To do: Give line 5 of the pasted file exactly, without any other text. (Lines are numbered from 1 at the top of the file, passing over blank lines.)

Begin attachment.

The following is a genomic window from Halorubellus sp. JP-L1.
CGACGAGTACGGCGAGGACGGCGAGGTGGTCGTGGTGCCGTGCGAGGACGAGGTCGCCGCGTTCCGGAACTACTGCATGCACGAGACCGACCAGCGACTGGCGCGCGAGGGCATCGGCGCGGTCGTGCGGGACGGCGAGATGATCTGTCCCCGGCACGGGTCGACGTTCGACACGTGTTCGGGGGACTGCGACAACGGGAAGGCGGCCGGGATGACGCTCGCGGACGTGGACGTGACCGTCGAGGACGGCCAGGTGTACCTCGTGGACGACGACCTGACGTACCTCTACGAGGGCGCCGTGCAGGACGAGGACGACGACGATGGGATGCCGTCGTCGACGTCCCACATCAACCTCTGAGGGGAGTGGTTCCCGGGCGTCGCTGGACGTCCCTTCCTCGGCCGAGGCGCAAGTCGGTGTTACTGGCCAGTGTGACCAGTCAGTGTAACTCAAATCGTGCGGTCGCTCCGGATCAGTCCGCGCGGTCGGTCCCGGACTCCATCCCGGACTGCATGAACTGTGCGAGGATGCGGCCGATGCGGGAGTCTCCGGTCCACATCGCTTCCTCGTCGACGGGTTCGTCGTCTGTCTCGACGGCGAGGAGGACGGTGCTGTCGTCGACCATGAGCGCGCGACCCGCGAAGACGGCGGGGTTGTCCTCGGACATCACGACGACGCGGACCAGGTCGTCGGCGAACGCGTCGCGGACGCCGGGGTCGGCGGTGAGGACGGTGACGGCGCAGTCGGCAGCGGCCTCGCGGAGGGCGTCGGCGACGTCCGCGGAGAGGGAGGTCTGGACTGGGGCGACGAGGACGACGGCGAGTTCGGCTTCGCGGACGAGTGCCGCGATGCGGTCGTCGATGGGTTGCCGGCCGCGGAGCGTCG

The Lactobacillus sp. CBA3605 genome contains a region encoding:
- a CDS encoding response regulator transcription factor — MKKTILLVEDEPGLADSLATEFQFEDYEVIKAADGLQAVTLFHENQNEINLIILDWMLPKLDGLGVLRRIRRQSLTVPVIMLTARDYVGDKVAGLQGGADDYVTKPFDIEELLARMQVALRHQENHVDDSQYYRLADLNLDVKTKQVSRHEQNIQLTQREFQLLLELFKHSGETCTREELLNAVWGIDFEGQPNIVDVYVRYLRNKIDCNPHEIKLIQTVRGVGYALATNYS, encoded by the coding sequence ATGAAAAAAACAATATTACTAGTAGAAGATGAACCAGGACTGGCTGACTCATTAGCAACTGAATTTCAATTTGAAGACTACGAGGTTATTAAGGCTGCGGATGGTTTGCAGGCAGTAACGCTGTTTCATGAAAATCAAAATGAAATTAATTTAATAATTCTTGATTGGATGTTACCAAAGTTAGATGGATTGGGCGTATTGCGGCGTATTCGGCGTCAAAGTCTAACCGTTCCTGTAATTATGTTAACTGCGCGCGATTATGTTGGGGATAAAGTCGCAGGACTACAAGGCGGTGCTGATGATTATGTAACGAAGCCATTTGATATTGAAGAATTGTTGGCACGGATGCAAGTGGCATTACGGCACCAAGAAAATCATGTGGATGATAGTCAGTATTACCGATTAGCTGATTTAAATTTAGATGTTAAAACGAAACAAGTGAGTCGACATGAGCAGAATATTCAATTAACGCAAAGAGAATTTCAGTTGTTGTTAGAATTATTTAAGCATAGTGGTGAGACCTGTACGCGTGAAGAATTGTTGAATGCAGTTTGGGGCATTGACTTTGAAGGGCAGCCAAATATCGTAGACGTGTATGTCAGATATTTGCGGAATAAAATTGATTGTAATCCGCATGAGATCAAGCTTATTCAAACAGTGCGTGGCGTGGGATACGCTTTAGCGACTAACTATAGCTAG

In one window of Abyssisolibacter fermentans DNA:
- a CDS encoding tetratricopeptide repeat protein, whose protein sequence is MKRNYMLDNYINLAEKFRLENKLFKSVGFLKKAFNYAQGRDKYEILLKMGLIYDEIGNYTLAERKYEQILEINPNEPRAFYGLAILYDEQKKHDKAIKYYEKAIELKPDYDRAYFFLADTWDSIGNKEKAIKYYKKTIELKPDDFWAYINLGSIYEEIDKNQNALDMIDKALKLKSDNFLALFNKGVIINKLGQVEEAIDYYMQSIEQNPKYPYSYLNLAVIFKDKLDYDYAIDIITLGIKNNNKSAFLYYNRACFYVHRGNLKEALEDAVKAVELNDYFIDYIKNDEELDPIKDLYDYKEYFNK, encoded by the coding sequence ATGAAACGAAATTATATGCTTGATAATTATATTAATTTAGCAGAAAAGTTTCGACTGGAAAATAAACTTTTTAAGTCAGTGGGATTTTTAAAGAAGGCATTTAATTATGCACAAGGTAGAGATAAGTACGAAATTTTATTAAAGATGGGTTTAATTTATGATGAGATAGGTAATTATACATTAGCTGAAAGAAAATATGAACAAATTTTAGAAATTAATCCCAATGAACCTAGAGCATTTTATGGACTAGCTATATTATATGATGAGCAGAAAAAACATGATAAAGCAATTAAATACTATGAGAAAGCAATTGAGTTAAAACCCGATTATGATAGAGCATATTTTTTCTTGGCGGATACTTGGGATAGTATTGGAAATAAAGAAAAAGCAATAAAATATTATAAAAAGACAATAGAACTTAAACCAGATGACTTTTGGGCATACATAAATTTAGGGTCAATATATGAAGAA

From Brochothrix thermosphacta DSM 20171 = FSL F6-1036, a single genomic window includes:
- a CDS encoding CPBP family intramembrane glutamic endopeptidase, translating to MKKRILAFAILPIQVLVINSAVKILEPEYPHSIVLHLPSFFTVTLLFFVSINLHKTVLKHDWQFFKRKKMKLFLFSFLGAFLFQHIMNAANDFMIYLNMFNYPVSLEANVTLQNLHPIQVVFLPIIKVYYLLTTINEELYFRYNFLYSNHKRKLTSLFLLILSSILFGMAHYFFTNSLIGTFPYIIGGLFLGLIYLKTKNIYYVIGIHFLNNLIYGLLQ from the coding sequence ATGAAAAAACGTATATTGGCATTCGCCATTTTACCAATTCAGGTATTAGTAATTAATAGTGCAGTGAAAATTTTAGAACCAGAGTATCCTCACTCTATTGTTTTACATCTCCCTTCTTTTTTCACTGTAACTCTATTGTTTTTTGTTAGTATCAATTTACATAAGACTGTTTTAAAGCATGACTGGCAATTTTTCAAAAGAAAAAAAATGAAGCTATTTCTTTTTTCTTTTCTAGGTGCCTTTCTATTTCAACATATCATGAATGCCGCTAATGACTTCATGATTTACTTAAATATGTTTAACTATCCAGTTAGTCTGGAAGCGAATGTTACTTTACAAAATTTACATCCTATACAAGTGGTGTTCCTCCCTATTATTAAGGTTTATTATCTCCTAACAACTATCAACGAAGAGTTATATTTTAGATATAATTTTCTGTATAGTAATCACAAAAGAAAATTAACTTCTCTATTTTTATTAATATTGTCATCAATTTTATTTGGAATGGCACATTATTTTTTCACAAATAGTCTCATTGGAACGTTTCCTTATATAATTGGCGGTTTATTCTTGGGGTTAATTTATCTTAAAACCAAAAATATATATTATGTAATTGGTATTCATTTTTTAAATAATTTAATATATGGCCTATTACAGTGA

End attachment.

In one window of Abyssisolibacter fermentans DNA: